(SPOILERS) So the murder sprees didn’t happen, and a thousand puff pieces desperate to fan the flames of such events and then told-ya-so have fallen flat on their faces. The biggest takeaway from Joker is not that the movie is an event, when once that seemed plausible but not a given, but that any mainstream press perspective on the picture appears unable to divorce its quality from its alleged or actual politics. Joker may be zeitgeisty, but isn’t another Taxi Driver in terms of cultural import, in the sense that Taxi Driver didn’t have a Taxi Driver in mind when Paul Schrader wrote it. It is, if you like, faux-incendiary, and can only ever play out on that level. It might be more accurately described as a grubbier, grimier (but still polished and glossy) The Talented Ripley, the tale of developing psychopathy, only tailored for a cinemagoing audience with few options left outside of comic book fare.

She writes Twilight fan fiction.

Vampire Academy (2014)
My willingness to give writer Daniel Waters some slack on the grounds of early glories sometimes pays off (Sex and Death 101) and sometimes, as with this messy and indistinct Young Adult adaptation, it doesn’t. If Vampire Academy plods along as a less than innovative smart-mouthed Buffy rip-off that might be because, if you added vampires to Heathers, you would probably get something not so far from the world of Joss Whedon. Unfortunately inspiration is a low ebb throughout, not helped any by tepid direction from Daniel’s sometimes-reliable brother Mark and a couple of hopelessly plankish leads who do their best to dampen down any wit that occasionally attempts to surface.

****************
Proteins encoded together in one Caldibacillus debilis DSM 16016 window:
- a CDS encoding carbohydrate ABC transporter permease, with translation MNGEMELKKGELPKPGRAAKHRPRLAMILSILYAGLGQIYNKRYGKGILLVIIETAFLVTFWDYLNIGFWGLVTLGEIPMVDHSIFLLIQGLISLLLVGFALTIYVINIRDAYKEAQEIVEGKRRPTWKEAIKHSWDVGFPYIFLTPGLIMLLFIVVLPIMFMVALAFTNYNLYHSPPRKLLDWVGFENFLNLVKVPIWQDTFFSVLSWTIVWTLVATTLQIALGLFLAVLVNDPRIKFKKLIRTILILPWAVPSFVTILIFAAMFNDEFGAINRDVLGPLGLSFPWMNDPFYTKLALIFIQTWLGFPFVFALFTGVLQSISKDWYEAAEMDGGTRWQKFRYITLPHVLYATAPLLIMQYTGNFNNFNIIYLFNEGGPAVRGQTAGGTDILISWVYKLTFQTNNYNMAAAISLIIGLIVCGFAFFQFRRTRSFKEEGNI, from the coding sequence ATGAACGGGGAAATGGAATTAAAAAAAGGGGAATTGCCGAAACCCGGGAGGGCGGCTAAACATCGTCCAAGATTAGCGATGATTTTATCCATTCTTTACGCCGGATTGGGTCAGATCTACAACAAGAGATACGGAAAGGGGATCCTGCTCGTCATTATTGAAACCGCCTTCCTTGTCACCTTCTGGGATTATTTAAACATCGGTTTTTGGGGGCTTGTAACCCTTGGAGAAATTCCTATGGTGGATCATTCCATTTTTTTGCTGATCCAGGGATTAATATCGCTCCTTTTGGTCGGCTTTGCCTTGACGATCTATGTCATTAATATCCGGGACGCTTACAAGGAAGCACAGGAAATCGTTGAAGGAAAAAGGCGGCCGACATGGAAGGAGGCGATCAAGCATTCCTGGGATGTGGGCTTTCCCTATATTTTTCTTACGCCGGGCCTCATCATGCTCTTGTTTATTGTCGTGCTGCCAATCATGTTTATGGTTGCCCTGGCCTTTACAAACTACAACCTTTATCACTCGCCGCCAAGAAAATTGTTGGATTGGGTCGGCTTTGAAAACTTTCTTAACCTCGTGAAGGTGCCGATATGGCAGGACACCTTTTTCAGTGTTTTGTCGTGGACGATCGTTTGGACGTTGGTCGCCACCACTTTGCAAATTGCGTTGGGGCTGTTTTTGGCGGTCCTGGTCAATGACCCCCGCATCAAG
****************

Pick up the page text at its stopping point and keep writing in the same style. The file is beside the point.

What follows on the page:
I can only presume there’s a never-ending pile of Young Adult fiction poised for big screen failure, all of it comprising multi-novel storylines just begging for a moment in the Sun. Every time an adaptation crashes and burns (and the odds are that they will) another one rises, hydra-like, hoping…

Dude. You’re my hero and shit.

El Camino: A Breaking Bad Movie (2019)
(SPOILERS) I was going to say I’d really like to see what Vince Gilligan has up his sleeve besidesBreaking Bad spinoffs. But then I saw that he had a short-lived series on CBS a few years back (Battle Creek). I guess things Breaking Bad-related ensure an easy greenlight, particularly from Netflix, for whom the original show was bread and butter in its take up as a streaming platform. There’s something slightly dispiriting about El Camino: A Breaking Bad Movie, though. Not that Gilligan felt the need to return to Jesse Pinkman – although the legitimacy of that motive is debatable – but the desire to re-enter and re-inhabit the period of the show itself, as if he’s unable to move on from a near-universally feted achievement and has to continually exhume it and pick it apart.

You ever heard the saying, “Don’t rob the bank across from the diner that has the best donuts in three counties”?

2 Guns (2013)